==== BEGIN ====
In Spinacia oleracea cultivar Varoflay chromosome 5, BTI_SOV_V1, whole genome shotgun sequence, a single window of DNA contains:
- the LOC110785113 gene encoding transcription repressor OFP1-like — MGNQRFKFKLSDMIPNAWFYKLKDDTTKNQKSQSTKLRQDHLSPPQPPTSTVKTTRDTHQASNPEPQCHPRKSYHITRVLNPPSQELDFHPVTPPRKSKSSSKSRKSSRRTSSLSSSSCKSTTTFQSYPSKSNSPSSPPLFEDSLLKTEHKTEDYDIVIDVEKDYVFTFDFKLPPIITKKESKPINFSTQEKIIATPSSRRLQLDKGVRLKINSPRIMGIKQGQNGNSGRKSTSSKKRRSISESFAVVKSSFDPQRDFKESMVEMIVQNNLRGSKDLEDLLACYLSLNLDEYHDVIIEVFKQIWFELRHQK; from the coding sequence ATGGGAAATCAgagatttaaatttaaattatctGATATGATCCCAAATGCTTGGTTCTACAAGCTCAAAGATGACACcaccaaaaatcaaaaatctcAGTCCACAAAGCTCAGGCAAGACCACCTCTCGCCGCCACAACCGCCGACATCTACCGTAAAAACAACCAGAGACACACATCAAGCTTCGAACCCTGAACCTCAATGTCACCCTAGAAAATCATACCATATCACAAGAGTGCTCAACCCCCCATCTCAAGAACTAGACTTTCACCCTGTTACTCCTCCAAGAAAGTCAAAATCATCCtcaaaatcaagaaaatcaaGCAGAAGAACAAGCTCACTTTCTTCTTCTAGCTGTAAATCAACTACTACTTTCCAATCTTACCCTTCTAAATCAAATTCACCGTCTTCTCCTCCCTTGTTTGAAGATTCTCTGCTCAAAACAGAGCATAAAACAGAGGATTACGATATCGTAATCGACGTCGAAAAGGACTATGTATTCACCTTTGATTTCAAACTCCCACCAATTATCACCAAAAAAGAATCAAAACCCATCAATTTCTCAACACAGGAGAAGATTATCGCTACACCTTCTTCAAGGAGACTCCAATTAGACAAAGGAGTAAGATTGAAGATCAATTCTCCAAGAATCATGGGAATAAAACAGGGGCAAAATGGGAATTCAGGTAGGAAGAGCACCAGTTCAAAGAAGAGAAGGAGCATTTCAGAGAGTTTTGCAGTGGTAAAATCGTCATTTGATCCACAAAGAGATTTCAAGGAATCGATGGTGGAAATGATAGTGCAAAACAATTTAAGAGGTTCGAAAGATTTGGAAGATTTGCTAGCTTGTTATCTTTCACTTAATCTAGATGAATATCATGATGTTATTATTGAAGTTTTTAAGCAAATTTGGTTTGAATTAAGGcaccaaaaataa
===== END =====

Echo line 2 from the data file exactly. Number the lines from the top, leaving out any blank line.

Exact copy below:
- the LOC110785113 gene encoding transcription repressor OFP1-like — MGNQRFKFKLSDMIPNAWFYKLKDDTTKNQKSQSTKLRQDHLSPPQPPTSTVKTTRDTHQASNPEPQCHPRKSYHITRVLNPPSQELDFHPVTPPRKSKSSSKSRKSSRRTSSLSSSSCKSTTTFQSYPSKSNSPSSPPLFEDSLLKTEHKTEDYDIVIDVEKDYVFTFDFKLPPIITKKESKPINFSTQEKIIATPSSRRLQLDKGVRLKINSPRIMGIKQGQNGNSGRKSTSSKKRRSISESFAVVKSSFDPQRDFKESMVEMIVQNNLRGSKDLEDLLACYLSLNLDEYHDVIIEVFKQIWFELRHQK; from the coding sequence ATGGGAAATCAgagatttaaatttaaattatctGATATGATCCCAAATGCTTGGTTCTACAAGCTCAAAGATGACACcaccaaaaatcaaaaatctcAGTCCACAAAGCTCAGGCAAGACCACCTCTCGCCGCCACAACCGCCGACATCTACCGTAAAAACAACCAGAGACACACATCAAGCTTCGAACCCTGAACCTCAATGTCACCCTAGAAAATCATACCATATCACAAGAGTGCTCAACCCCCCATCTCAAGAACTAGACTTTCACCCTGTTACTCCTCCAAGAAAGTCAAAATCATCCtcaaaatcaagaaaatcaaGCAGAAGAACAAGCTCACTTTCTTCTTCTAGCTGTAAATCAACTACTACTTTCCAATCTTACCCTTCTAAATCAAATTCACCGTCTTCTCCTCCCTTGTTTGAAGATTCTCTGCTCAAAACAGAGCATAAAACAGAGGATTACGATATCGTAATCGACGTCGAAAAGGACTATGTATTCACCTTTGATTTCAAACTCCCACCAATTATCACCAAAAAAGAATCAAAACCCATCAATTTCTCAACACAGGAGAAGATTATCGCTACACCTTCTTCAAGGAGACTCCAATTAGACAAAGGAGTAAGATTGAAGATCAATTCTCCAAGAATCATGGGAATAAAACAGGGGCAAAATGGGAATTCAGGTAGGAAGAGCACCAGTTCAAAGAAGAGAAGGAGCATTTCAGAGAGTTTTGCAGTGGTAAAATCGTCATTTGATCCACAAAGAGATTTCAAGGAATCGATGGTGGAAATGATAGTGCAAAACAATTTAAGAGGTTCGAAAGATTTGGAAGATTTGCTAGCTTGTTATCTTTCACTTAATCTAGATGAATATCATGATGTTATTATTGAAGTTTTTAAGCAAATTTGGTTTGAATTAAGGcaccaaaaataa